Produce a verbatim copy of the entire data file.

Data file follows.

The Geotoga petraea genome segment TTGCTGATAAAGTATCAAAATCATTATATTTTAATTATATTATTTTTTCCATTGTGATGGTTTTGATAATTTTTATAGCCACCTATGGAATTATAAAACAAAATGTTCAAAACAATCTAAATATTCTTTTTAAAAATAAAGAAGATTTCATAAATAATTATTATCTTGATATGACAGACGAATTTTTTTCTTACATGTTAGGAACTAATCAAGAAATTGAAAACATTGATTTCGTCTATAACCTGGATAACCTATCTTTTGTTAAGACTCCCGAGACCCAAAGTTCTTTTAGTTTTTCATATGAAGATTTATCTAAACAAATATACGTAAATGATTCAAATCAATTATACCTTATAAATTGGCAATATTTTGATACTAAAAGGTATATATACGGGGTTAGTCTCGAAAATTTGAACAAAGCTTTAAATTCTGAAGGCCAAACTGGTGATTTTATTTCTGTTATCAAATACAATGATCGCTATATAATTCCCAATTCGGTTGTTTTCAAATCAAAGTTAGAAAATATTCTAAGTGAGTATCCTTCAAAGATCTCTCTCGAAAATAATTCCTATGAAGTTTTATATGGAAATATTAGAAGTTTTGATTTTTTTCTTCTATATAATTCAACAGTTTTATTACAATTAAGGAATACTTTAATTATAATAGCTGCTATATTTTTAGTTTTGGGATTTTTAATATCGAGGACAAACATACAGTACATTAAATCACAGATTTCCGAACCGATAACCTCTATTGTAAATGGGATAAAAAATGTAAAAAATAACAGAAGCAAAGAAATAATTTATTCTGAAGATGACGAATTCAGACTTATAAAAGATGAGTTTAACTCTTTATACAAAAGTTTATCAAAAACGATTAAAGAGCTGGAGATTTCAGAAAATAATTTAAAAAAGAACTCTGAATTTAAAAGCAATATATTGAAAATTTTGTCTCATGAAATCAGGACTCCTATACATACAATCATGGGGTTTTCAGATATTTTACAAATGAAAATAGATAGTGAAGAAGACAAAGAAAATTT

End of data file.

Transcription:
The Geotoga petraea genome segment TTGCTGATAAAGTATCAAAATCATTATATTTTAATTATATTATTTTTTCCATTGTGATGGTTTTGATAATTTTTATAGCCACCTATGGAATTATAAAACAAAATGTTCAAAACAATCTAAATATTCTTTTTAAAAATAAAGAAGATTTCATAAATAATTATTATCTTGATATGACAGACGAATTTTTTTCTTACATGTTAGGAACTAATCAAGAAATTGAAAACATTGATTTCGTCTATAACCTGGATAACCTATCTTTTGTTAAGACTCCCGAGACCCAAAGTTCTTTTAGTTTTTCATATGAAGATTTATCTAAACAAATATACGTAAATGATTCAAATCAATTATACCTTATAAATTGGCAATATTTTGATACTAAAAGGTATATATACGGGGTTAGTCTCGAAAATTTGAACAAAGCTTTAAATTCTGAAGGCCAAACTGGTGATTTTATTTCTGTTATCAAATACAATGATCGCTATATAATTCCCAATTCGGTTGTTTTCAAATCAAAGTTAGAAAATATTCTAAGTGAGTATCCTTCAAAGATCTCTCTCGAAAATAATTCCTATGAAGTTTTATATGGAAATATTAGAAGTTTTGATTTTTTTCTTCTATATAATTCAACAGTTTTATTACAATTAAGGAATACTTTAATTATAATAGCTGCTATATTTTTAGTTTTGGGATTTTTAATATCGAGGACAAACATACAGTACATTAAATCACAGATTTCCGAACCGATAACCTCTATTGTAAATGGGATAAAAAATGTAAAAAATAACAGAAGCAAAGAAATAATTTATTCTGAAGATGACGAATTCAGACTTATAAAAGATGAGTTTAACTCTTTATACAAAAGTTTATCAAAAACGATTAAAGAGCTGGAGATTTCAGAAAATAATTTAAAAAAGAACTCTGAATTTAAAAGCAATATATTGAAAATTTTGTCTCATGAAATCAGGACTCCTATACATACAATCATGGGGTTTTCAGATATTTTACAAATGAAAATAGATAGTGAAGAAGACAAAGAAAATTT